Heaven is a bookshop

I’m rather hoping that heaven will be a cul-de-sac of independent bookshops, interspersed with French, Italian, and Thai restaurants.
— David Abbott

Preview photo by Jim Winslet.


Some thoughtful words on independent bookshops from David Abbott; the eternal copywriter, legendary founding partner of Abbott Mead Vickers, and humble author who passed away last year.

Long Live Gilliam

I've always loved Terry Gilliam's films (Monty Python & the Holy Grail, Life of Brian, Time Bandits, 12 Monkeys, Fear & Loathing in Las Vegas), but the stuff that always brought a smile to my face were the animations from the Monty Python's Flying Circus TV series. I was reminded of the genius, humor and endearing quirkiness of those animations when I saw this advert by Frank, for Grans Brewery in Norway. Amazing work, Frank!

Death For Food

One of our good friends, the photographer and dreamer Jaime Fritsch, has started a new series of images documenting animal slaughtering on small farms. Using a 50mm lens, Fritsch hopes the images will help the viewer get one step closer to everyday food without distorting the reality of the subject. Jaime's vision for the series is to faithfully depict the reality of the slaughtering process happening on small farms, arguably the best-case scenario in terms of humane meat production. In Fritsch's words,

This is not a series on brutal, cruel slaughterhouses; nor is it a series on ethical, humane practices. This is about the sheer act of death for food.

WARNING: The chicken slaughter in the second half of this post is very graphic, so don't scroll down if you're concerned about seeing some pretty intense imagery of blood.

The first shoot includes two pigs, eating and mulling about their pen, with eerily human eyes and cute little curly-Q tails.

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The second shoot was during a chicken slaughter, capturing some intensely graphic images of the process, including some breathtaking mid-air blood droplets unlike anything we've ever seen.

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We're excited to see how the series unfolds and would love to hear what you think of Fritsch's work.

Our Public Market

A couple months ago at Mother Sponge headquarters, we were on cloud nine when we discovered some new neighbors in the giant Frasier boiler warehouse, half a block from our doorstep – a PUBLIC MARKET! The San Diego Public Market is coming. And unsurprisingly, people are stoked. A final tally today found close to 1,400 people backed the project on Kickstarter, raising close to $150,000!

Catt White (one of our most prominent farmers' market managers) and her partner in crime Dale Steel (public market guru) have spent many years researching and plotting to make this happen, so this current and highly social chapter is actually somewhere in the middle of their story. Lots of hard work lies ahead, but these two couldn't be a better fit for the job.

Check out their Kickstarter video for more info... and we'll drop more news as things progress down here in Barrio Logan.

Misión 19

Finally. We've been slightly obsessed with Cebicheria Erizo for a few years now, so it was only a matter of time before a pilgrimage to Javier Plascencia's flagship Misión 19 would materialize. And the other day, materialize it did.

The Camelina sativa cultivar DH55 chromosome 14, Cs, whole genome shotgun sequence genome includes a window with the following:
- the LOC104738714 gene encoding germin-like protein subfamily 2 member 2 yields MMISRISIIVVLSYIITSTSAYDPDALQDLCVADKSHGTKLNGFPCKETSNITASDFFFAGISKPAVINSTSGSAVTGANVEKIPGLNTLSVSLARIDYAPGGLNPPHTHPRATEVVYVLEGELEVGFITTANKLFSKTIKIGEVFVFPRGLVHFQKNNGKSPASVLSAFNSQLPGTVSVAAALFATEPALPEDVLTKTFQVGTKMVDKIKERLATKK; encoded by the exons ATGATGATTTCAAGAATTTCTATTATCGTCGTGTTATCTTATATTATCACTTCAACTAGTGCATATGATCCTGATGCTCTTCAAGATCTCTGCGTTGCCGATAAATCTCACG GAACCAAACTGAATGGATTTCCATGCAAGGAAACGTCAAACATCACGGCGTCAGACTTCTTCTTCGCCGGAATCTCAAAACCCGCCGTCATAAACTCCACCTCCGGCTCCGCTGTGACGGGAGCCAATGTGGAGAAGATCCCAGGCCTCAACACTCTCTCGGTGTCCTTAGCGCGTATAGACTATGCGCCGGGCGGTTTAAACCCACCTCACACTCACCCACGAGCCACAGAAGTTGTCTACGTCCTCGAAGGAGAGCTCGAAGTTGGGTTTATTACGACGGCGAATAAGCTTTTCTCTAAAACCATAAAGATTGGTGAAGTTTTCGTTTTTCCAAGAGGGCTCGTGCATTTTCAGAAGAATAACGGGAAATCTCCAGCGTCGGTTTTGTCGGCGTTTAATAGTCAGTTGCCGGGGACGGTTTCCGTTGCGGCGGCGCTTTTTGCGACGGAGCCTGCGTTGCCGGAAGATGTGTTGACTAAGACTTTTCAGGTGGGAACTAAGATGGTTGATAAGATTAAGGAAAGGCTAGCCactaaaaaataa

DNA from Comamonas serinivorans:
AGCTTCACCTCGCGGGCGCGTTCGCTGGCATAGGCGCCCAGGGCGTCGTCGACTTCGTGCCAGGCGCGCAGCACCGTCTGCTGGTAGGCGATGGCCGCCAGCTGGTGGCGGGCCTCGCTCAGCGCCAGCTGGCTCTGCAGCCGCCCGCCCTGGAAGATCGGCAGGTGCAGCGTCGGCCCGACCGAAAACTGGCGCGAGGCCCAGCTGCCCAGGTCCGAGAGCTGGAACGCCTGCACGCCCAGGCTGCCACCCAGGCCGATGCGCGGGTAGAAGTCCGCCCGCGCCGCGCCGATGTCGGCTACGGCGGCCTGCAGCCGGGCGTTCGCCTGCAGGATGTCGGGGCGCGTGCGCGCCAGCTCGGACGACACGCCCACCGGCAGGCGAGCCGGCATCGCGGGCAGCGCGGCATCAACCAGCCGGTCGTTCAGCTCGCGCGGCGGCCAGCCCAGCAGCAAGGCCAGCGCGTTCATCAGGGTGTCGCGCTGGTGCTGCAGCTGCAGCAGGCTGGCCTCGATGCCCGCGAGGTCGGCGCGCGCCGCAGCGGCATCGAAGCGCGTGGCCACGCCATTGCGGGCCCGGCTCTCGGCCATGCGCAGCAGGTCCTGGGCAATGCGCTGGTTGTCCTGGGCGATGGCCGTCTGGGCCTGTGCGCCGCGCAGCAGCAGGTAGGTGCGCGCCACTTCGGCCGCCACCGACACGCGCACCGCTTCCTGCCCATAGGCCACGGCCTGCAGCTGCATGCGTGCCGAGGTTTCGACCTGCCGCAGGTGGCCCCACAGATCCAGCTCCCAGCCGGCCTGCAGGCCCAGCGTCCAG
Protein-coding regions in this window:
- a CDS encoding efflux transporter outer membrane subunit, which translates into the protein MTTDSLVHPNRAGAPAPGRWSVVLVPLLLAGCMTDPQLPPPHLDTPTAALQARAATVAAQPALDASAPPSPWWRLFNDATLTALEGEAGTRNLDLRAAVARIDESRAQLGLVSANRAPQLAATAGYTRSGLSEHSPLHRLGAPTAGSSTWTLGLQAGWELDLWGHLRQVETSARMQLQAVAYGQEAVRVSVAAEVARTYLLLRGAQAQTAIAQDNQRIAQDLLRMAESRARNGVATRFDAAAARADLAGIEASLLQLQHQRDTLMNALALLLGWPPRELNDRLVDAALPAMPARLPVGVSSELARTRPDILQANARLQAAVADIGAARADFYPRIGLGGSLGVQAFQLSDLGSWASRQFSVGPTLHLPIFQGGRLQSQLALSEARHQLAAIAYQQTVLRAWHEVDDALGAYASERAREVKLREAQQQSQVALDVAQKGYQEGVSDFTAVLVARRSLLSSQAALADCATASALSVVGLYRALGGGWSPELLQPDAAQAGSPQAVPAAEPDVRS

Our buds at Slow Food Urban San Diego extended an invite our way for a lunch that Javier was putting together – we did not, could not, should not decline. Here are some photos from the experience...

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Part of the experience at Misión 19 is walking through the gorgeous new building that houses the restaurant. This is a shot taken directly under a giant skylight and glass-flanked atrium that winds through the center of the building.

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One corner of the restaurant has a private dining area on a platform, with copious amounts of sunlight streaming through skylights above. I recall zero light fixtures – this is the first LEED certified building in Tijuana.

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Restaurant entrance with signage. The tagline, "cocina de autor" is an apt description – where Erizo hosts Plascencia's ceviche studies in charcoal, Misión 19 is a refined conceptual masterpiece in marble.

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The long communal table setup especially for the SFUSD board members, with MoSpo tagging along and giddy with excitement at this point.

Now, onto the food! Disclaimer: some dishes were not documented as their aroma and plating were too enticing not to dive right in.

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Steamed oyster.

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Seared ahi with mole, chicharrones, radish, grilled shishito pepper.

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Heirloom bean and Summer mushroom risotto with huitlacoche dust and epazote spume.

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Tamarind martini.

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Mezcalero with chapulin sea salt on the rim!

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Local cheeses with guava puree, candied hibiscus and honey.

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Banana brulee with oatmeal ice cream, strawberries and bougavillea.

Slow Food Urban San Diego board (and MoSpo's Sean Kelley) with Javier Plascencia atop the Via Corporativo building where Misión 19 resides. Our SFUSD buddy Chelsea Coleman took the above photo, and many others, along with great notes on the courses – check them out here.